Anti-Semitism has formed a key part of Chavismo, Hugo Chávez’s political ideology, and is now maintained by Chávez’s successor Nicholas Maduro. From the early days of his presidency, Chávez targeted Venezuela’s small Jewish community with abuse and sought to push them out of Venezuela. This was despite the absence of any anti-Semitic tradition in Venezuelan culture, which was always welcoming towards its Jewish population. When Chávez came to power in 1999, 30,000 Jews lived in Venezuela. Now only an estimated 5,000 remain after two decades of persecution.
Chávez propagated classic tropes of anti-Semitism, including the notion that Jews controlled world finance and had “taken possession of all the wealth of the world.” Also prominent was the argument that Jews were dangerous fifth columnists, seeking to disrupt Venezuela and the Bolivarian revolution. “Don’t let yourselves be poisoned by those wandering Jews,” he urged Venezuelans in one notable address. State owned media outlets promoted The Protocols of the Elders of Zion, an infamous anti-Semitics hoax. Chávez went beyond demagoguery, going to far as to both incite and directly order violence against Venezuela’s Jews. In March 2009, police officers were caught vandalising Venezuela’s largest synagogue, daubing “we don’t want Jews here!” on the walls and destroying holy books. Chávez also sought to impose bureaucratic restrictions on Venezuela’s Jews. In 2012, the interior ministry required extra permits for the importation of Matzo, the unleavened bread essential to the Passover festival. When the Jewish community sought to make representations about this or other discrimination, they were directed to the foreign ministry, to indicate that the regime viewed them as aliens.
Anti-Semitism was also a tool with which to tarnish political opponents. Chávez extensively deployed anti-Semitism in his 2012 election campaign against opposition candidate Henrique Capriles. Although a devout Catholic, Capriles had Jewish ancestry, so cartoons in the Chavista press featured him wearing a Star of David and pink shorts, the latter a homophobic reference to the fact that he was unmarried. Chavista propaganda accused him of: belonging to an international Zionist cabal which controlled the media, Hollywood, and global finance; disloyalty to Venezuela and its people; belonging to a group of exploiters responsible for the misery of others; being an “illegitimate” Catholic; and fronting a Zionist conspiracy to take over Venezuela.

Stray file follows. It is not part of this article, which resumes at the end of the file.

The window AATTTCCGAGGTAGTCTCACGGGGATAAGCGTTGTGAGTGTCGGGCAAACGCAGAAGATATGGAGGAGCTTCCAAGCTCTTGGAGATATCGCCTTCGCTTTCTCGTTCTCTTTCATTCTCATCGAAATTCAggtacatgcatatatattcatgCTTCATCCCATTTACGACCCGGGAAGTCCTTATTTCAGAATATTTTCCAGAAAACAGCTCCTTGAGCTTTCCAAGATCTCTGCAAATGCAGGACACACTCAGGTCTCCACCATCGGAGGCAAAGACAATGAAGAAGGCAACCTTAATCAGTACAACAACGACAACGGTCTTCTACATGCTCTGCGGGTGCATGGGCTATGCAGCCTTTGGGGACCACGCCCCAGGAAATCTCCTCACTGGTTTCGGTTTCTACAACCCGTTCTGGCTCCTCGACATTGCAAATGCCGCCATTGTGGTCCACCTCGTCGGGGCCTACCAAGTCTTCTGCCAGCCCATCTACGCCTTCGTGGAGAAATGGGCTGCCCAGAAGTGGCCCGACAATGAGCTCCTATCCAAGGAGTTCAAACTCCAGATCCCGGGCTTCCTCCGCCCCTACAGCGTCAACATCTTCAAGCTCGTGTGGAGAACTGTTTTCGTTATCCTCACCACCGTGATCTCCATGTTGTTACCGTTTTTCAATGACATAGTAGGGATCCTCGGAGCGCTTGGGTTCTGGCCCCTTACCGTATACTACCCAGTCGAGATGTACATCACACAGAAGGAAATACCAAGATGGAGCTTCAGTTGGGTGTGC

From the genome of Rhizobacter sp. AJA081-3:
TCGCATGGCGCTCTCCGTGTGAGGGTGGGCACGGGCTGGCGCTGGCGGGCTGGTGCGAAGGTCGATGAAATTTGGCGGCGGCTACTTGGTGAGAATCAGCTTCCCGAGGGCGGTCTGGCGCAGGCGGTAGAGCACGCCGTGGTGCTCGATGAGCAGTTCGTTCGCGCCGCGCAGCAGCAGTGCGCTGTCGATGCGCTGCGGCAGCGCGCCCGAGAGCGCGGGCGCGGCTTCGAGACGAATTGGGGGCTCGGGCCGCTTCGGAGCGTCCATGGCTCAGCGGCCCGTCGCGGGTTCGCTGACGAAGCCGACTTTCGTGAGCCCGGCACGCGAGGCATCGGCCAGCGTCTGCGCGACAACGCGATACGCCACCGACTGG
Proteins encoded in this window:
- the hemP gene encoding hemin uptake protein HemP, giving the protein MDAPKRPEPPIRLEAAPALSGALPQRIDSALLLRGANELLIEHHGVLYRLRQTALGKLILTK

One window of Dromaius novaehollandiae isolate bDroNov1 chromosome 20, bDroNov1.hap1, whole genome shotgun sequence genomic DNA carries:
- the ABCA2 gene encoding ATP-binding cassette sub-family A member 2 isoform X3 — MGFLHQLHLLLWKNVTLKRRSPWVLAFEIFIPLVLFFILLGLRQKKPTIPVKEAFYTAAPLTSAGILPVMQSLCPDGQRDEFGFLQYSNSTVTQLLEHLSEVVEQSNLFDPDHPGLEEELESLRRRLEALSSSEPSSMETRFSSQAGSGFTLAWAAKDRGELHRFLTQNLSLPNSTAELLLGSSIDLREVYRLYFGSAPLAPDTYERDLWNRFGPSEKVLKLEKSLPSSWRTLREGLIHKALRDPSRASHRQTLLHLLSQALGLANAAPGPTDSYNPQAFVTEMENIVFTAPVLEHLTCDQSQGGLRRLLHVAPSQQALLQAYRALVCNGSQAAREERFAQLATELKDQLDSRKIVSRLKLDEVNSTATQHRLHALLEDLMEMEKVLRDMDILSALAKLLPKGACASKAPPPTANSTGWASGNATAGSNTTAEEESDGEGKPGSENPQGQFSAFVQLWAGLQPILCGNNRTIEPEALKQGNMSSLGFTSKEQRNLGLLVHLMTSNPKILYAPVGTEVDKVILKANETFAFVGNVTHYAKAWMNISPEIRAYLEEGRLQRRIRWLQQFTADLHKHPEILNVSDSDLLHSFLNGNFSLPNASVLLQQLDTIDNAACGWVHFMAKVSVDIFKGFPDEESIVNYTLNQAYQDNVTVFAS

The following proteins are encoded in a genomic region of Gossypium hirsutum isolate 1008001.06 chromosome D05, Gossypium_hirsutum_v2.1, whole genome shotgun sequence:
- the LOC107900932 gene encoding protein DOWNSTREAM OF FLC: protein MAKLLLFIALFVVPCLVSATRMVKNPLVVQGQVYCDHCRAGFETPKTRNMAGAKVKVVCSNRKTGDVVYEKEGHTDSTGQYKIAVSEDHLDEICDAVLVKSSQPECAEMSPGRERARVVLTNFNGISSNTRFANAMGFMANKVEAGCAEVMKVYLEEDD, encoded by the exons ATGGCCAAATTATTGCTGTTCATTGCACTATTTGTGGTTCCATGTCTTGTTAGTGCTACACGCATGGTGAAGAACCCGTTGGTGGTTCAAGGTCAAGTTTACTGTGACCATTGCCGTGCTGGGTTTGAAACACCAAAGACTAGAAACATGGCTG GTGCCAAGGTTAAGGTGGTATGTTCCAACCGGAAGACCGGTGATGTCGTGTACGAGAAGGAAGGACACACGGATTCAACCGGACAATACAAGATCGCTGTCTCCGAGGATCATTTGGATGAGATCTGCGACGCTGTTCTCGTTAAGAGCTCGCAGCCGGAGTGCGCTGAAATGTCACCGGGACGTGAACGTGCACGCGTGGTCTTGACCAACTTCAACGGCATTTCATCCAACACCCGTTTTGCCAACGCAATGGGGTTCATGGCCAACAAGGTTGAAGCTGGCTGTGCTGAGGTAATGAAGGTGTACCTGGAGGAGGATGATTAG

Anti-Semitic activity intensified after Maduro took over from Chávez. Over 4,000 anti-Semitic incidents occurred in Venezuela during 2013 according to Venezuela's main Jewish organization, CAIV. Maduro and his regime continue to invoke anti-Semitic tropes to this day, including conspiracies of opposition leader Juan Guaidó as a US and ‘Zionist’ puppet. In a February 13th interview with al-Mayadeen, a Hezbollah-affiliated Lebanese media outlet, Maduro stated that Guaidó’s inner circle was full of CIA agents serving “American and Zionist” interests.
Why are the Chavistas so anti-Semitic? Firstly, the regime likes to blame alien conspiracies for the dire state of the economy as well as other regime failures, and Jews neatly fit this requirement. Secondly, Chávez himself was strongly influenced by anti-Semitic ideas, partially through his friendship with the Argentinian fascist intellectual Norberto Ceresole. “Ceresole was like the parrot on Chávez’s shoulder,” said Sammy Eppel, the head of the Human Rights Commission of the Venezuelan Bna’i Brith. “He wanted to bring the far left and the far right together, and he persuaded Chávez that he was the man to do that.” The first chapter of Ceresole’s book extolling this model was titled “The Jewish Problem,” and anti-Semitism became the glue that bound together the Chavista government approach in which an all-powerful leader directs the people, unrestrained by tiresome limitations such as an independent judiciary.
Finally, the Chavista regime allied itself with countries and groups strongly opposed to the USA and western foreign policy, such as Iran, Syria, Hezbollah, Hamas, Russia and Libya, and most of these promote anti-Semitism to various degrees. Chávez established a particularly strong political and commercial relationship with Iran, forming at least $20 billion worth of joint ventures with Iran's Mahmoud Ahmadinejad, including a bank and an airline used by Hezbollah. The relationship with Hezbollah is still strong, as revealed by a recent New York Times expose of secret files compiled by Venezuelan intelligence agents which reveal how one of Maduro’s closest confidants, industry Minister and former Vice-President Tareck El Aissami helped Hezbollah establish a drug-smuggling network across Latin America.
The Chavista regime espoused anti-Semitism and wielded it as a political weapon. The regime lies to the Venezuelan people and disguises its own failings under the cover of international conspiracies. Chavez and Maduro’s actions have been reprehensible, and one hopes that successor regimes will draw a line under this ugly period in Venezuelan history.
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